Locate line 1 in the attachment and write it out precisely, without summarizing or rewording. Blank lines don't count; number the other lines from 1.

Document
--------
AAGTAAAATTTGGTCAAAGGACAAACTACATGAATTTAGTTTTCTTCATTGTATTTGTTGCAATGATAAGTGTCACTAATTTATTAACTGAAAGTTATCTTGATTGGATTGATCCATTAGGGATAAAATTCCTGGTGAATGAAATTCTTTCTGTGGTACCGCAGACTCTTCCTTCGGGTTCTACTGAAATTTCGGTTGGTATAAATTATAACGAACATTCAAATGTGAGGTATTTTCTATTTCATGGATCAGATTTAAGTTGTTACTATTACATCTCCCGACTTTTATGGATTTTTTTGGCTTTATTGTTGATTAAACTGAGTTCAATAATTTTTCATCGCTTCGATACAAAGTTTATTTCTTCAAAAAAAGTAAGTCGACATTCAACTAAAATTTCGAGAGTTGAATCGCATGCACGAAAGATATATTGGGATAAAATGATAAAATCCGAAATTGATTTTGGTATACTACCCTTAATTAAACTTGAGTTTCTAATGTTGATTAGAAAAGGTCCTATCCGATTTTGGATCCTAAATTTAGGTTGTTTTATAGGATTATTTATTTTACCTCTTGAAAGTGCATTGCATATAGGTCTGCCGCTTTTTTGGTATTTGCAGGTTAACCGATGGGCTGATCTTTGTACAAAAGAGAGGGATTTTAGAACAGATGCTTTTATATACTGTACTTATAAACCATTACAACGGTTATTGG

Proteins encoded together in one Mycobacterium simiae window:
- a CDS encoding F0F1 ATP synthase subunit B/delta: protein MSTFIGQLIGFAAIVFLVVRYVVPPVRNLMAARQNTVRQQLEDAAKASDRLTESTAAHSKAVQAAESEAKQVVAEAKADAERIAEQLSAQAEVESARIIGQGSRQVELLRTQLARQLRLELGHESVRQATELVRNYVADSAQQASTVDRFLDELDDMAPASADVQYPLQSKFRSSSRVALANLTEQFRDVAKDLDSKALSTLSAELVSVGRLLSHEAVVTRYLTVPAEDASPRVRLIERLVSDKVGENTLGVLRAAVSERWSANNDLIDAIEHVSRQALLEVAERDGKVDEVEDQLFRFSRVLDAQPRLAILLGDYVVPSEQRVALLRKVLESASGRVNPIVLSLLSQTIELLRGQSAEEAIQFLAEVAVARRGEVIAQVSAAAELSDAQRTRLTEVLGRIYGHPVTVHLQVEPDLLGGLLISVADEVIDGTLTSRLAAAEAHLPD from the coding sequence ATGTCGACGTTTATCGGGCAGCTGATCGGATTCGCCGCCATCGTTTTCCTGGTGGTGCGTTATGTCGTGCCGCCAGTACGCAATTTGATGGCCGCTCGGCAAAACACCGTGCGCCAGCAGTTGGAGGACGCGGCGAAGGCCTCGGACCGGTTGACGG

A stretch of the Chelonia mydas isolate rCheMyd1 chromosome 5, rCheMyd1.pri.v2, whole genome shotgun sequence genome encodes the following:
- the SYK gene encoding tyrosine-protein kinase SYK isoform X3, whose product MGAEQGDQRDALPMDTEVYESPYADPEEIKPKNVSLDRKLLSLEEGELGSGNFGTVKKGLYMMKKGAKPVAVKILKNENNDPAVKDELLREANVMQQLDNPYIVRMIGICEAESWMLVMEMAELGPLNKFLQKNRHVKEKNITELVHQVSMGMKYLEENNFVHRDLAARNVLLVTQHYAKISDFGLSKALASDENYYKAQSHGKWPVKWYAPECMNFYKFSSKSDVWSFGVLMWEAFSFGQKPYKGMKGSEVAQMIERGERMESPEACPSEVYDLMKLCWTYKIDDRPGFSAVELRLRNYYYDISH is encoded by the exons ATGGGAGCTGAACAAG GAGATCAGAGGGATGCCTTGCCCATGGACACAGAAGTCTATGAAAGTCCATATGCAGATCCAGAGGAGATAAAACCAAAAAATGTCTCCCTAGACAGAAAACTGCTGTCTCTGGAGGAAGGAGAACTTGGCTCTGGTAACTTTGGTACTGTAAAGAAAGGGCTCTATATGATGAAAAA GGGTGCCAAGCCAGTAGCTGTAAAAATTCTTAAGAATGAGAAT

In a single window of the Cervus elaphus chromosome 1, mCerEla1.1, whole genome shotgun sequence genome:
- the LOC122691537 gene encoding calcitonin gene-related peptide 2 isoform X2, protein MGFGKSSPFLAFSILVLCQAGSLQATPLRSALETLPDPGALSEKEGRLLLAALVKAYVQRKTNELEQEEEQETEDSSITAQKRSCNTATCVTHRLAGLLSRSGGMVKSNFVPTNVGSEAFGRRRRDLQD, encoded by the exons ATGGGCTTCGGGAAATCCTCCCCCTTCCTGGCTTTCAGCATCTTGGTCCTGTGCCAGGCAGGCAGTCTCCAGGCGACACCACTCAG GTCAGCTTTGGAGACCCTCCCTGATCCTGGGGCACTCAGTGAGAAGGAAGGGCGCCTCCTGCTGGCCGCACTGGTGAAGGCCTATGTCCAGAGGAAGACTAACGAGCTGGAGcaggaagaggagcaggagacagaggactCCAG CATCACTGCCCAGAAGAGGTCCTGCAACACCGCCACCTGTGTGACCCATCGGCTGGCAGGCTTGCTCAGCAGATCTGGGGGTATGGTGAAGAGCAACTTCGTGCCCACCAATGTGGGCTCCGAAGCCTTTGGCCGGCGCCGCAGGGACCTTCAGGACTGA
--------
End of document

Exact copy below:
AAGTAAAATTTGGTCAAAGGACAAACTACATGAATTTAGTTTTCTTCATTGTATTTGTTGCAATGATAAGTGTCACTAATTTATTAACTGAAAGTTATCTTGATTGGATTGATCCATTAGGGATAAAATTCCTGGTGAATGAAATTCTTTCTGTGGTACCGCAGACTCTTCCTTCGGGTTCTACTGAAATTTCGGTTGGTATAAATTATAACGAACATTCAAATGTGAGGTATTTTCTATTTCATGGATCAGATTTAAGTTGTTACTATTACATCTCCCGACTTTTATGGATTTTTTTGGCTTTATTGTTGATTAAACTGAGTTCAATAATTTTTCATCGCTTCGATACAAAGTTTATTTCTTCAAAAAAAGTAAGTCGACATTCAACTAAAATTTCGAGAGTTGAATCGCATGCACGAAAGATATATTGGGATAAAATGATAAAATCCGAAATTGATTTTGGTATACTACCCTTAATTAAACTTGAGTTTCTAATGTTGATTAGAAAAGGTCCTATCCGATTTTGGATCCTAAATTTAGGTTGTTTTATAGGATTATTTATTTTACCTCTTGAAAGTGCATTGCATATAGGTCTGCCGCTTTTTTGGTATTTGCAGGTTAACCGATGGGCTGATCTTTGTACAAAAGAGAGGGATTTTAGAACAGATGCTTTTATATACTGTACTTATAAACCATTACAACGGTTATTGG